Wednesday, March 23, 2016

The "City Painter" of Brussels

In 1436, the city of Brussels proclaimed Rogier Van Der Weyden the "City Painter" of Brussels in part because of the success of this picture completed in 1435.

This is Rogier's Descent from the Cross painted for the Archers' Guild chapel in the church of Onze-Lieve-Vrouw-van-Ginderbuiten ("Our Lady Beyond the Walls") in Leuven (Louvain).  He was around 35 years old, and had just completed a long apprenticeship with Robert Campin.  Rogier wanted this painting to be a sensation, a debut to remember, and it was.  The painting was a great success and its influence can still be seen all over Europe, even in Italian painting.

Rogier's painting comes out of more than a century of devotional literature written for individuals emphasizing emotion and empathy over theology and doctrine.  That devotional literature sometimes inspired lurid and sensationalistic imagery of Christ's Passion, but Rogier takes that emotionalism to a new more serious level in this painting.  He conceives this painting as a kind of visionary experience, as if the removal of Christ's body from the Cross happens for us right now on the altar of the chapel.  All the figures inhabit a shallow stage space like that of a carved altarpiece, but these figures are far more than statues come to life.  They are living people who shed tears and blood, who swoon with grief and die in pain.  Christ's body dominates the center of the picture, and the swooning figure of Mary repeats its form, consistent with devotional literature of the time that emphasized Mary's suffering watching the death of her son.  Rogier beautifully composes an enclosed group of figures that always brings us back to the center no matter where we start.  We move from face to face with each of the figures; some are struggling to reign in their feelings in order to do the task at hand or to comfort others, while some characters give way fully to weeping and tears.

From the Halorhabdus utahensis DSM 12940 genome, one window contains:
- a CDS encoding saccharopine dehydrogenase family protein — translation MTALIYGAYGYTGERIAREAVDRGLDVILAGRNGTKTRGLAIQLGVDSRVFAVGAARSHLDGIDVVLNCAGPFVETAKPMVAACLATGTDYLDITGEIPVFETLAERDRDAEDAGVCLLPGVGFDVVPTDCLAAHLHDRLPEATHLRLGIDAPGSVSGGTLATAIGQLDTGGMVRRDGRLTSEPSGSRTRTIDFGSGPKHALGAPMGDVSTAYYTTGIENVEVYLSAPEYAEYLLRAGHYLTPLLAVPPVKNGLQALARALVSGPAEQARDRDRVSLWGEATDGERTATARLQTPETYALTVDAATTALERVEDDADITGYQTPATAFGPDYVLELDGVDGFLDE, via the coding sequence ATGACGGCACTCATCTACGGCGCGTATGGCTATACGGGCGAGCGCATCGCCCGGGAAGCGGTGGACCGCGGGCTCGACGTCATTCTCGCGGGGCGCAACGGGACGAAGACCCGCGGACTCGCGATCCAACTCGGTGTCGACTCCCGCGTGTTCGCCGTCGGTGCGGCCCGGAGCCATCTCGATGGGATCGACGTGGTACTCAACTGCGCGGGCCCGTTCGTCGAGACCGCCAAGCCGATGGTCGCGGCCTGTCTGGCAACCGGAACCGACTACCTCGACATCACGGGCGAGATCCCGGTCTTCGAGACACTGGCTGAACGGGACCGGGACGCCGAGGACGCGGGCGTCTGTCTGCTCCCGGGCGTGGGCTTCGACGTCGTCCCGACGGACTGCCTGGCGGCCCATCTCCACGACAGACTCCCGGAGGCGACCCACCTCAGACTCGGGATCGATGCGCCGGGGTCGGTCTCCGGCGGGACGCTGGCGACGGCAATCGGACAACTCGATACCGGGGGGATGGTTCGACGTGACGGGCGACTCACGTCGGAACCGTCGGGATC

Flanders invented oil painting, and Rogier, together with Jan van Eyck and Robert Campin, was one of its first great masters.  Rogier used the luminosity and the naturalism made possible by oil painting to create empathy, to make the emotion, the tears, and everything from the skin, the clothes, to the muddy ground they stand on as credibly real looking as possible.  He wants to win our sympathy by appealing to our experience of the world.  Rogier wants us to reach back into our own memories of loss and pain and to bring us together with the people in the painting.

In this age of nihilism, rage, violence, brutality, sadism, and fanaticism that so horribly manifested itself yet again yesterday, looking at the community of feeling created in this painting by Brussel's City Painter is like finding water in the desert.  It reminds us of a better world where "we weep because others weep" instead of the one we live in now where we are always urged to turn a deaf ear and a blind eye to suffering in the name of some cause or expedient.

Tuesday, March 22, 2016